So the ship can do approximately one hundred times the speed of light, and expects to reach Kronos in four days. That puts Kronos slightly over one light year from Earth. Yet the nearest star to Earth is about 4.2 light years away.
Then throw in the fact that Enterprise diverts to Rigel on the way to Kronos. Rigel is a real star which is 860 (±80) light years from Earth. At 100 x lightspeed, it should have taken Enterprise some eight years just to get to Rigel, then eight more years to get back to the Klingon homeworld which lay impossibly close to our own solar system. And so the fun begins.
In Terra Nova, we are told the following about the Terra Nova colony :
|Archer : ||"It was called the Great Experiment. Could humans colonise deep space? They'd already build New Berlin on the Moon, Utopia Planetia on Mars, even a few asteroid colonies, but all within our solar system. When they found an Earth-like planet less than twenty light-years away, it was hard to resist."|
|Tucker : ||"It took them what, nine years to get there?"|
|Archer : ||"Nine years there, nine years back, but they made it."|
In actuality the Colonists never came back from the planet, so who knows what that's about. But nine years to cross 20 light years equates to a speed of 2.22 times lightspeed, or Warp 1.3, which fits very well with the idea of pre-Enterprise Earth ships being limited to low warp.
In 'Civilisation', Archer states the following :
|Archer : ||"Seventy eight light years to get here, our first act is breaking and entering."|
Since Enterprise is the only Star Trek series to use actual dates, this is quite helpful to us. The ship launched on or about the 16th April 2151. Civilization is set on 31st July 2151, meaning it's taken them roughly 106 days to get to the planet. So 78 light years in 106 days means they've averaged 268.77 x lightspeed, or Warp 6.45 on the cubed scale. Whups. They really should have made it more like 30 light years at most.
Next up, Fortunate Son. We get this dialogue :
|T'Pol : ||"The Earth cargo ship Fortunate. Y-class freighter, maximum speed warp one point eight. Crew complement twenty three. "|
Warp 1.8 would equate to 5.832 times lightspeed on the cubed scale, which would mean about one year between adjacent star systems. Later on :
|Travis : ||"Even with a warp three engine you'd be able to cut a five year cargo run down to six months. "|
Warp 3 on the cubed scale would be 27 times lightspeed. That's 4.63 times faster than the aforementioned Warp 1.8, which means a five year cargo run would be cut to thirteen months, not six. Cutting it to six months would need a Warp 3.88 engine.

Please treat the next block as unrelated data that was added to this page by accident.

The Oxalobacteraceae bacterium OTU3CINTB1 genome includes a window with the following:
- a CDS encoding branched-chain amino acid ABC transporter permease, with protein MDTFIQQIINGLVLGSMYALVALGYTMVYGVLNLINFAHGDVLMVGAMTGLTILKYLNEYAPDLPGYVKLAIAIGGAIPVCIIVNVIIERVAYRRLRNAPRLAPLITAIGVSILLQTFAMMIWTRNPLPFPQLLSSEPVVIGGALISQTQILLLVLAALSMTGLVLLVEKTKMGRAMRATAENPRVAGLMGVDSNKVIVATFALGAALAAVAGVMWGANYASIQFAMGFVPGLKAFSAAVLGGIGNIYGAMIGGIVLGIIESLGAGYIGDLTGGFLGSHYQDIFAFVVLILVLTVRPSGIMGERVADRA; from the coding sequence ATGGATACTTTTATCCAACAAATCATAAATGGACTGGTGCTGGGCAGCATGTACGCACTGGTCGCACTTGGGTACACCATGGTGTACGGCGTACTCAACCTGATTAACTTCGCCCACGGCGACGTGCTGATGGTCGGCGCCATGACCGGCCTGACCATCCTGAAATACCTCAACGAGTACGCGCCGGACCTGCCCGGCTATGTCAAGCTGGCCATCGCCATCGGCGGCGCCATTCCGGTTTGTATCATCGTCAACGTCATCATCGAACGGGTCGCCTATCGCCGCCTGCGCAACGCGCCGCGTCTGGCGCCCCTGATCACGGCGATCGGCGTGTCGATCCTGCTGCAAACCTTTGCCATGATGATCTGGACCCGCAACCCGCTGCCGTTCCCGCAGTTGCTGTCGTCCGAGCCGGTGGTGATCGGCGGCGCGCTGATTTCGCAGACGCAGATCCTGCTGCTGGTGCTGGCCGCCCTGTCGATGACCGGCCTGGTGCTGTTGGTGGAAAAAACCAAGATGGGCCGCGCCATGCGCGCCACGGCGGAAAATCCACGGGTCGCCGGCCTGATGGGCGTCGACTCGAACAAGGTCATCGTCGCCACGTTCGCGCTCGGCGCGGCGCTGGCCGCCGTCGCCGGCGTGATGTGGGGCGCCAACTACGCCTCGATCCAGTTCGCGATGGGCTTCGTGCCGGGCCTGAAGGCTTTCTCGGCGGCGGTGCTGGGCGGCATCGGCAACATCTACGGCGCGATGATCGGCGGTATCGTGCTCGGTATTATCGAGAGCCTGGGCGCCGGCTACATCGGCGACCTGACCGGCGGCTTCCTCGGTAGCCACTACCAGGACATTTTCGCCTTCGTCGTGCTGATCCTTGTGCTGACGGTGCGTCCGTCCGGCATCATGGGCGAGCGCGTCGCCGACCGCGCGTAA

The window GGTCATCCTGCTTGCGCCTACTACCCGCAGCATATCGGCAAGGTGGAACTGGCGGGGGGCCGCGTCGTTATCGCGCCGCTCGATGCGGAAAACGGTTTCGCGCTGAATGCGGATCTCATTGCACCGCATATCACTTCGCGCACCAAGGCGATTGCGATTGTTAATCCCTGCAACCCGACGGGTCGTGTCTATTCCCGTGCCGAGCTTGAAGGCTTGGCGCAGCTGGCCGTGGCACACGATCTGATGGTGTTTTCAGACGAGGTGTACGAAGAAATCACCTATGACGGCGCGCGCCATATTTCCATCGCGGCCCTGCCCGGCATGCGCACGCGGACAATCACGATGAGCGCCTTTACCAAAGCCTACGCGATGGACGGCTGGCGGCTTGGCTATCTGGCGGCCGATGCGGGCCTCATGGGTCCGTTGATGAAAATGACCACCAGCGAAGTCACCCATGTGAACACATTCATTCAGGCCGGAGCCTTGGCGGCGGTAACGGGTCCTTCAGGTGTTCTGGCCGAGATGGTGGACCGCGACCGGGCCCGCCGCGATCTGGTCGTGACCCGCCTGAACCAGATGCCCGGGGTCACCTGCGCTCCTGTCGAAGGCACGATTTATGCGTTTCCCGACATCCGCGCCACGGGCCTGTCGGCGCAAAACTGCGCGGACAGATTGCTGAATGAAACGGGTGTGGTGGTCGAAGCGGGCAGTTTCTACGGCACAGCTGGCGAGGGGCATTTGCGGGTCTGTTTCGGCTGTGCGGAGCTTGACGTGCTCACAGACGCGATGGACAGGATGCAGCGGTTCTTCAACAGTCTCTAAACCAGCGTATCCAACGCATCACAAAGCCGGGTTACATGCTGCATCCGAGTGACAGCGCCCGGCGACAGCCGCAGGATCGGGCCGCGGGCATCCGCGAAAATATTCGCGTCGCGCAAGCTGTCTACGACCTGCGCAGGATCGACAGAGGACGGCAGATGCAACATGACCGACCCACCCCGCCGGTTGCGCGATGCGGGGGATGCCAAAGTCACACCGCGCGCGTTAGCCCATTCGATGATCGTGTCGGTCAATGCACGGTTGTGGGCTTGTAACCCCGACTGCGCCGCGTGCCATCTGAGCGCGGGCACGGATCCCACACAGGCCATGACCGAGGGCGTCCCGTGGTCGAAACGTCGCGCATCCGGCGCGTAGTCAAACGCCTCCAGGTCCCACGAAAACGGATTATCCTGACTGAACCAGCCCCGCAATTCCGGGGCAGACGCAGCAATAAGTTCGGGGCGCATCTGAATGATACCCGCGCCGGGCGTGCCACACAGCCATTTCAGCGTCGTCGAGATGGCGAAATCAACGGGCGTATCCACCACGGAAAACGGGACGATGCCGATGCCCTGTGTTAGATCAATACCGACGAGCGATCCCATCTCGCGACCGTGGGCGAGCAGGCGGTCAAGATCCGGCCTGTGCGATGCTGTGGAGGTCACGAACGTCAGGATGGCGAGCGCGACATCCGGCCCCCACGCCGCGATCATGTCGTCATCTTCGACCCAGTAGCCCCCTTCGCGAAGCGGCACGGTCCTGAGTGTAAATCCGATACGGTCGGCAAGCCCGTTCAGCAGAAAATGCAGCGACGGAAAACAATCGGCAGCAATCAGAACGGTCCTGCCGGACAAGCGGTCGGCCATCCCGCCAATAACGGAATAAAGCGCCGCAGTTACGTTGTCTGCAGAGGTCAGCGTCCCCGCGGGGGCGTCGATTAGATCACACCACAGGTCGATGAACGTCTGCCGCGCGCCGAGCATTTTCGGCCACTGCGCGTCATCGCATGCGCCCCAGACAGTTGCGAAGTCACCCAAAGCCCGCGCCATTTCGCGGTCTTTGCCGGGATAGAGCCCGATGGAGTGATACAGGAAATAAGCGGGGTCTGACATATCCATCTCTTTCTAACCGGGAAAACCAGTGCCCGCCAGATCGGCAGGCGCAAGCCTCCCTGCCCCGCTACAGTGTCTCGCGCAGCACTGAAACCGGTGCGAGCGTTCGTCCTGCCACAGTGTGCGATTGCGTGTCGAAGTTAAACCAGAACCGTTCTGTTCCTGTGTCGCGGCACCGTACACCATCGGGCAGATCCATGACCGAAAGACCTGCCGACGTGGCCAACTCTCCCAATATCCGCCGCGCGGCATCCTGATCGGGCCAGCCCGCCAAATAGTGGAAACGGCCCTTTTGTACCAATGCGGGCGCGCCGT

Next up, Silent Enemy :
|Archer : ||"What's the word from home?"|
|Tucker : ||"The usual, engineering updates. Oh, and Duvall got promoted. They're giving him the Shenandoah."|
|Archer : ||"Duvall got his own command? Thank God we're a hundred light years away."|
Remember Enterprise launched around 16th April 2151, and the date for this episode is 1st September 2151, so a span of 138 days. To cover a hundred light years in this time the ship would be averaging 264 times lightspeed, or Warp 6.42 on the cubed scale. Looked at the other way, at an average Warp 4.5 they should be only 34 light years from home at this point. So clearly this isn't Archer just rounding his numbers up.
Then in Fusion :
|Archer : ||"The Arachnid Nebula. Who'd ever have thought I'd get to see it in person. It's less than a light year away. We'll be there in a few hours."|
At their maximum of Warp 5, 125 times lightspeed on the cubed scale, it would take Enterprise 2 days, 22 hours, 7 minutes and 40 seconds to cross a light year. Of course Archer said that it was "less than" a light year. If we assume that "a few hours" means it will take them 4 hours to get there, then the nebula would be 0.057 light years away at Warp 5. That's certainly less than a light year... but it's a hell of a lot less than a light year, in fact it's less than a seventeenth of a light year. Archer isn't technically in error here, but it's kind of like saying the house across the street is "less than a mile away". Well yeah, but you'd be more accurate to say it's less than a hundred feet away.